A cousin of mine, when asked what kind of museum she wanted to go to, said "Not one about men and their wars". We're in DC right now - museums are what one does, and so this was rather nontrivial. I am, as you may have guessed, rather interested in War. That said, it's perfectly reasonable to defer to something we all like, like the Natural History Museum, for our DC time. That can be done if one dislikes war, is upset by it, is made uncomfortable or angered or has a hostile reaction. Valid reasons all for not going to a war museum. They are not, in my mind, reasons to skip a history museum. This wasn't about not liking history; this was about 1) treating the whole of history as a series of wars, and 2) treating war as an exclusively male phenomenon.
1. The vast majority of history is the developments, changes, and evolutions in human society, as well as interactions between separate human societies, during peace time. Or times of relative stability - in ages of small-scale and irregular war, it is challenging to classify everything as peace; neighborhoods post-Katrina New Orleans, for example, could be labeled war zones, but that doesn't remove the story of New Orleans from the complicated period of domestic US policy we classify not as an actual war but as the War on Drugs. In order to address the social problems/challenges of such a city, we can't write the violent nature of it's present state off as a discontinuity from the whole prior history of the city; yes, Katrina is a delineating point, but one chaotic force of natural violence isn't the be-all end-all of violence in the area. It is far, far more complicated then that. We don't write the history of New Orleans as a series of unfortunate events beyond human control with no interlude - we write it as catastrophe-survival-adaptation-relaxation-catastrophe. Hurricanes, plagues, and, yes, wars, all serve to mark and identify the end-periods of eras, but the history isn't "this crisis made all this happen". It is "this historic tension, altered by this violence, led to this future, thanks to the actions of these folk". Writing it as a series of crises cheapens the history of the crises and of the city. More than that, though, it is inaccurate - they are both parts of the coherent whole of human experience. To treat history as nothing but war would be to do chemistry with exactly one element - not just dull and useless, but rather impossible. Treating history as a full range of experiences means that yes, it gets more challenging and complicated, but it also means that you are actually treating the subject as though it has worth.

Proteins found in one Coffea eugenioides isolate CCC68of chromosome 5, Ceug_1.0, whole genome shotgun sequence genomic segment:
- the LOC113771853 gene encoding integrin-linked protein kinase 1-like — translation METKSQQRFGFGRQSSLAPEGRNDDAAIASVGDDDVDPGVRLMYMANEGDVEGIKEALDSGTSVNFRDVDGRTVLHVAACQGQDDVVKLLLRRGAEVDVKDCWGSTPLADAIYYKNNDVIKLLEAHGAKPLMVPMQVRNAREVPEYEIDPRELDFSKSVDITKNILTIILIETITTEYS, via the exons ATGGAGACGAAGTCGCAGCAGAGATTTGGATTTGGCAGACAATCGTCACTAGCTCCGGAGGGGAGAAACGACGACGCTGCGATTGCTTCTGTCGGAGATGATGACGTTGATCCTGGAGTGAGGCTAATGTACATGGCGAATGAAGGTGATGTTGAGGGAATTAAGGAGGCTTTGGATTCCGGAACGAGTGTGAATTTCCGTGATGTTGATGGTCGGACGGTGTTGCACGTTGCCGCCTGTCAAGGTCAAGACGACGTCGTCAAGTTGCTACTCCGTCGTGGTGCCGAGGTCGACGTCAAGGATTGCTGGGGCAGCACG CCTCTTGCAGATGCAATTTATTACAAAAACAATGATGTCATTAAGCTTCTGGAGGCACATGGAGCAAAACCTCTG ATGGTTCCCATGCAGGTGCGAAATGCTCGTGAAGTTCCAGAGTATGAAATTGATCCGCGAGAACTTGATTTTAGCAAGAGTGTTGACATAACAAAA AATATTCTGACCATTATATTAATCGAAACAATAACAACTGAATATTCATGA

2. War is not an exclusively male phenomenon. It is a predominately male phenomenon, but exceptions at all levels abound: espionage at all times in history, at the command of warring nations in the form of Hatshepsut, Zenobia and Boudica in antiquity, as well as Indira Ghandi, Golda Meir, and Margret Thatcher in the past century, as well as countless others throughout history. On the field of battle itself, women fought in defense of Madrid during the Spanish Civil War, and in many specific instances wonderfully compiled here. History is not devoid of women in military roles. What is interesting, then, is how exceptional all these cases are - war is an incredibly gendered phenomenon. Perpetrating and fighting in war has for so long been an overwhelmingly male phenomenon (and, as corollary, women have been especially victimized by war). But that shouldn't make war an irrelevant area of concern for feminists - the gendered nature of conflict should be especially interesting for that reason, not less so.
My point is this: if one objects to studying history because war is unpleasant and history means covering wars, then one should say so. But don't object to the study of history because war is a gendered phenomenon, because that is exactly why it is relevant to gender studies. And more broadly why it is relevant to people as a collective whole.